Fondue, as we know it, was invented by the Swiss, champions of all things melted cheese and chocolate. But we don't want you to limit yourselves to just traditional cheese and chocolate -- there are plenty of molten liquids to cook things in.
Switzerland's iconic Emmentaler cheese is struggling to stay on its feet, with prices in the gutter and commercially produced cheese vying for the upper hand. Julie Hunt at swissinfo has the story on proposed production quotas to curtail over-production and help the industry stay afloat:
The number of dairy farmers involved in the production of Swiss Emmentaler has declined. In 1990, there were 800 Emmental cheese producers in Switzerland. Now there are only 149 producing authentic Emmentaler AOC (Appellation d'Origine Contrôlée).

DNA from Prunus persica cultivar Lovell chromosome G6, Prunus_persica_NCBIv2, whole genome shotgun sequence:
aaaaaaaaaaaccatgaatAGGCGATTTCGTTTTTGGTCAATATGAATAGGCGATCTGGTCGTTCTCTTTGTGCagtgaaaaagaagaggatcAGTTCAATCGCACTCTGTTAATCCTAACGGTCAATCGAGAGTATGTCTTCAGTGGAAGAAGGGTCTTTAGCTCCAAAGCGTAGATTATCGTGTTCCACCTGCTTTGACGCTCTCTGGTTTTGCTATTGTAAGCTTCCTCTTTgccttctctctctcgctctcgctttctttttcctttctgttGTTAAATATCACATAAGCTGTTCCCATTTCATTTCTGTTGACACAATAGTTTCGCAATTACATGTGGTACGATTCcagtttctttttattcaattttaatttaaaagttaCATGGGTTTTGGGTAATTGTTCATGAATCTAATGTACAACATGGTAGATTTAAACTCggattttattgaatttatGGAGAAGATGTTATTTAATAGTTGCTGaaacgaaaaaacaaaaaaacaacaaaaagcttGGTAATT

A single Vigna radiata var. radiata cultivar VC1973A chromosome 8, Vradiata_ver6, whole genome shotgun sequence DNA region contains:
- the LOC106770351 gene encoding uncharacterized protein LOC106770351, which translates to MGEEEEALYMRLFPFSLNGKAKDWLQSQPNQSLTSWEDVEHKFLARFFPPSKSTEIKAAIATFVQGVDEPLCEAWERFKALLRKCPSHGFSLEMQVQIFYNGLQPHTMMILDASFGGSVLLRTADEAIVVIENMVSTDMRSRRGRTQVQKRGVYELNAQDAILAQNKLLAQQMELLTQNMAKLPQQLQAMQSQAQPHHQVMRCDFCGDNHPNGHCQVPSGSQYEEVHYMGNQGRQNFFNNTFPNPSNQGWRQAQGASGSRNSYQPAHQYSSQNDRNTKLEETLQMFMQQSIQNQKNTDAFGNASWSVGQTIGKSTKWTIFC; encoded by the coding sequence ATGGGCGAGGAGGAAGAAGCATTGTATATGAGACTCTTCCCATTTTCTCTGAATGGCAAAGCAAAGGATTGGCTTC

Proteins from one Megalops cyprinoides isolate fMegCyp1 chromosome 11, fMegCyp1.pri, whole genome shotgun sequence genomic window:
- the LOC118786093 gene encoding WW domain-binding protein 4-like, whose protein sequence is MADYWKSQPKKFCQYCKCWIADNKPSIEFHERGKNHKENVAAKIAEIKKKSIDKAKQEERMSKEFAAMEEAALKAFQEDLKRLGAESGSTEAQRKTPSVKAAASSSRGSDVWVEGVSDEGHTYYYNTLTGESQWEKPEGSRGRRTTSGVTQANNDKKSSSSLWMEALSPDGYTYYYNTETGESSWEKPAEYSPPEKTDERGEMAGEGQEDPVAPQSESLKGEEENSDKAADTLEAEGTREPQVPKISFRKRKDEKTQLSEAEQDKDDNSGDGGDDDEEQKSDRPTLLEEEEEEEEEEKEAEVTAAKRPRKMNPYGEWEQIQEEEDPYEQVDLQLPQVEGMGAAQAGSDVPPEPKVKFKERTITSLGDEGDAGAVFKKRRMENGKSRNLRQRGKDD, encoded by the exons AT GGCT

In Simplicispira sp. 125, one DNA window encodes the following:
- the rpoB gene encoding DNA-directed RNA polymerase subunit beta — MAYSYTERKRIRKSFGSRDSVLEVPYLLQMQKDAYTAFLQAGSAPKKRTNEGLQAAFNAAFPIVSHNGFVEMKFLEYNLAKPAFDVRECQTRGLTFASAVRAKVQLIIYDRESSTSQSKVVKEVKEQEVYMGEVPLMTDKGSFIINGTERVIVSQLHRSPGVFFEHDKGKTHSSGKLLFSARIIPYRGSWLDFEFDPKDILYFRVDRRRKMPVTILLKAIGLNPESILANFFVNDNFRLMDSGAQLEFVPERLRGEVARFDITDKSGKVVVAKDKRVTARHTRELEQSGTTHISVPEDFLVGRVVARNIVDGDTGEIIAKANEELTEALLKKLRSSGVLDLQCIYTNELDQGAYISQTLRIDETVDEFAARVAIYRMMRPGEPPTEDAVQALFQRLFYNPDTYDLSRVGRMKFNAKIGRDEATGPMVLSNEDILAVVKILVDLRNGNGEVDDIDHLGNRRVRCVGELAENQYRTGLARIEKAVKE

Emmentaler AOC dealers frequently order more from the cheese makers than they can sell, so the market is flooded and the prices offered by Swiss cheese handlers are often too low.
Born in Palestine, but now working in Kingsburg, California (in Fresno County), Abe Abuhilal takes great pride in his brand--Chateau Fresno Organics. The Kingsburg Recorder profiled Abuhilal, the impassioned cheese educator of local market lore.
"As an Arab we know the art of hospitality,” [Abuhilal] says. “I like to connect to the customer.”
His business, Chateau Fresno Organics, makes its cheese from 100 percent fresh raw sheep milk and include natural sea salt and French imported cheese cultures.
“Consumers want organic cheese,” Abuhilal says. “Our cheese is sold at Whole Foods market. They want our cheese. We are a small artisan cheese.”